stuff like crosstalk can be improved if the cable runs 4 wires all the way down to the plug, same if they are well separated and insulated, or it could be worst if the shielding is massive...
plenty of ways to make a change, little ways to make it audible, and even less ways to make it an actual improvement(as in what came in goes out without change).
so yeah a low impedance source is the way to go on most IEMs, and a cable should be bought mostly for comfort or how pretty it is, or if the original cable is real known crap.  is what I believe.
 
May 27, 2015 at 3:17 PM Post #5,983 of 17,429

K_19

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I may look for a new cable soon... Only because I've been more interested in the ER4B now that I may buy the cable with B resistor. I feel that I could perhaps use a bit more treble than what I'm getting with S at the moment. Even if I do I'm not looking forward to removing the cable though... i hear that it can be very difficult?
 
May 27, 2015 at 5:07 PM Post #5,984 of 17,429

luisdent

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I may look for a new cable soon... Only because I've been more interested in the ER4B now that I may buy the cable with B resistor. I feel that I could perhaps use a bit more treble than what I'm getting with S at the moment. Even if I do I'm not looking forward to removing the cable though... i hear that it can be very difficult?

 
Mine came out on their own over time :p I think the key is to pull straight out. No bending or wiggling much. There is glue, so you need to break the seal basically, which is why they don't initially want to come out. But get something between the body and cables where they meet and pull straight out carefully with more and more pressure... There's always a risk of damage, but life is a risk. :p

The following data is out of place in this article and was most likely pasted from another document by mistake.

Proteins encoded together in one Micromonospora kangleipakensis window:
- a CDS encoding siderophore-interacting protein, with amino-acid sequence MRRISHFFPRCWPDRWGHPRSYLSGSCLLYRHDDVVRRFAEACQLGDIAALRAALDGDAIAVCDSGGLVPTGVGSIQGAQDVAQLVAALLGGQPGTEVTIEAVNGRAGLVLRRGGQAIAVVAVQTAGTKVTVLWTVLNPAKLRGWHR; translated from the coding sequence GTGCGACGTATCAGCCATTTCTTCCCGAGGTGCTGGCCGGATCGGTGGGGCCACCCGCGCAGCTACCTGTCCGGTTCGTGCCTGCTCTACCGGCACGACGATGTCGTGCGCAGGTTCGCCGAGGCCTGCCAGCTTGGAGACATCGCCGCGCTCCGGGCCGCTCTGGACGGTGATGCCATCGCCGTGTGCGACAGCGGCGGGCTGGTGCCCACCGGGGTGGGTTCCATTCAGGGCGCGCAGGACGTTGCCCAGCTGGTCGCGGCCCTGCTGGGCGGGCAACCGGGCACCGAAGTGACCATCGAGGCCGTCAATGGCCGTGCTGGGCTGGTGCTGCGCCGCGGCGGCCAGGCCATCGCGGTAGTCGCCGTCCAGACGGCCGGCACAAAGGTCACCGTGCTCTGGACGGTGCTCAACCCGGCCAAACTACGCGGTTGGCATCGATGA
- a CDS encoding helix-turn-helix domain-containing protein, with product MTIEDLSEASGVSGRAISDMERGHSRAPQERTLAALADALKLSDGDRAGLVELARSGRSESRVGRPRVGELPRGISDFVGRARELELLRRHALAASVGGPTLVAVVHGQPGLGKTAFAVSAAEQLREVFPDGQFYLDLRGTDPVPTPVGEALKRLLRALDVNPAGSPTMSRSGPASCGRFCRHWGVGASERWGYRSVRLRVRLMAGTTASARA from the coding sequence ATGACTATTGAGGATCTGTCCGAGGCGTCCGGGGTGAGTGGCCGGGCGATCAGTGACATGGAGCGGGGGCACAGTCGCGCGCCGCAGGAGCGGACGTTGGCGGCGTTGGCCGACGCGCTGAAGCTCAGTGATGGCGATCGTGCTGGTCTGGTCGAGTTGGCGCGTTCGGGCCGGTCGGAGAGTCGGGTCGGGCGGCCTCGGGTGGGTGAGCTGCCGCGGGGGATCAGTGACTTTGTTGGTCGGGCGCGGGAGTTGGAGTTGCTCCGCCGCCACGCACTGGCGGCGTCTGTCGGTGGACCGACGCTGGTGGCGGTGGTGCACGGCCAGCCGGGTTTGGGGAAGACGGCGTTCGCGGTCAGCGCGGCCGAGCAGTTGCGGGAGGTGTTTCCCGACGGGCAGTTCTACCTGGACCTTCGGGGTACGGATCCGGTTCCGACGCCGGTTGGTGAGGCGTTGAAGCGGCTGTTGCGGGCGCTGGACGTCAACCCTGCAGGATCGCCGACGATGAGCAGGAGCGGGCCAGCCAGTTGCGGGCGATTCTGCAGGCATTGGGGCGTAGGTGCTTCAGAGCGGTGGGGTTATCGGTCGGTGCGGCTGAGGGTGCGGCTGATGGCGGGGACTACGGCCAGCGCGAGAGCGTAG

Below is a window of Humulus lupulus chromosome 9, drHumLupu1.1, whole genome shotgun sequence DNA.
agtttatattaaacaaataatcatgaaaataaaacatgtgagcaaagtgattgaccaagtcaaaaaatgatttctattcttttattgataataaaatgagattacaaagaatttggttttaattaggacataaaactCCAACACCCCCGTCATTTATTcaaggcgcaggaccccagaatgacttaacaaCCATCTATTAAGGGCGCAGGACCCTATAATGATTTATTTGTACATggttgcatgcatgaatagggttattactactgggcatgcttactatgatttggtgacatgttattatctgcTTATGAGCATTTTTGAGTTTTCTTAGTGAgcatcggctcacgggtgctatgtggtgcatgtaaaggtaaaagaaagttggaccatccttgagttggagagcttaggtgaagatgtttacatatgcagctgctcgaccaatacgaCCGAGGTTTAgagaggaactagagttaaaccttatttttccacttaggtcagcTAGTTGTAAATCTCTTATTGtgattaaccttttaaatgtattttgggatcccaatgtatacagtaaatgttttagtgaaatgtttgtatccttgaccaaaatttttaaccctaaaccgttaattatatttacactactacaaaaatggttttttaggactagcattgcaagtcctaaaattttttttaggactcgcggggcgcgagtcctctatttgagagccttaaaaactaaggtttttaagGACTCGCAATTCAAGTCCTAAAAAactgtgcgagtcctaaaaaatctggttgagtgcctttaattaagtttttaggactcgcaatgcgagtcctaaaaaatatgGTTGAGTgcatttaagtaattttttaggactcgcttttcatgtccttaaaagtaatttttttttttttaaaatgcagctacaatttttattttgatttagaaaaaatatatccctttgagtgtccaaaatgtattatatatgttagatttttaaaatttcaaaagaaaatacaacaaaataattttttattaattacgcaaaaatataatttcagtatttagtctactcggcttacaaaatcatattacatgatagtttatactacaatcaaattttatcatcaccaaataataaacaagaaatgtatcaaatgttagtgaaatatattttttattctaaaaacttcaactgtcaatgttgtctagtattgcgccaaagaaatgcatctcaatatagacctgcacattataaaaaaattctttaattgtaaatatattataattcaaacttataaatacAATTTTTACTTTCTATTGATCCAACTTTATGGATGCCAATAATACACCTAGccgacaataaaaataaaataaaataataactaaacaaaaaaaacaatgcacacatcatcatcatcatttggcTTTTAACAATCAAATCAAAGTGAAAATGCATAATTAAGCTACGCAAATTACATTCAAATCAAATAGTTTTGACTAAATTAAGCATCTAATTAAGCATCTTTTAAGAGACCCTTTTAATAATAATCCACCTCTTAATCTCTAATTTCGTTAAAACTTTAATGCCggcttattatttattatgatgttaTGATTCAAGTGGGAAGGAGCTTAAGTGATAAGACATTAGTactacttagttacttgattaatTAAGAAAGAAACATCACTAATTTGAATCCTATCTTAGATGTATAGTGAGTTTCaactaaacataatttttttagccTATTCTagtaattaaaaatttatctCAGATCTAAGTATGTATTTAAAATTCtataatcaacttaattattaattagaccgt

May 27, 2015 at 5:08 PM Post #5,985 of 17,429

csglinux

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But like I say ignorance is bliss. I hope you never see the unicorn. 
 

Jazic, I don't think you're insane because you're seeing unicorns. It's very likely you did hear a difference. I just think you're attributing the difference to the wrong thing.
 
The problem with any comparison that isn't carefully controlled, is that our brains have confirmation bias, especially after we've spent lots of money. And it's not just placebo. Everybody knows how seal affects low frequency, but try this one at home.... Take a higher frequency tone (say, 10 kHz) and amplitude modulate it with a lower-frequency signal - say 15-20 Hz. (A less effective alternative would be a recording of crickets chirping.) Now try playing this through your IEM and turn the volume down so that it's barely audible. Now trying moving the earbud very slightly - you should notice that movement by even a fraction of a mm causes the sound to go from quite clear to virtual silence. The sound waves bouncing off your tympanic membrane create the same type of comb filtering effect you get with stereo or surround-sound speakers. It's impossible to insert those earbuds to the exact same extent (or for you to sit in the exact same position) twice. Your brain expects you to hear something more clearly, so you adjust things until you do. Voila.
 
There's a nice test online you should be able to find via Google, where ABX tests showed people couldn't tell the difference between silver cables and a coat hanger.  Of course there is a difference, just like there's a measurable difference with 192 kHz sampling rates - but those differences are far beyond the ability of the human ear to detect. (And what if I made my copper cable 7% shorter, so that its impedance was less than that of my silver cable??)
 
BTW, I liked your recent post on the SE846 thread. I can believe that makes a difference.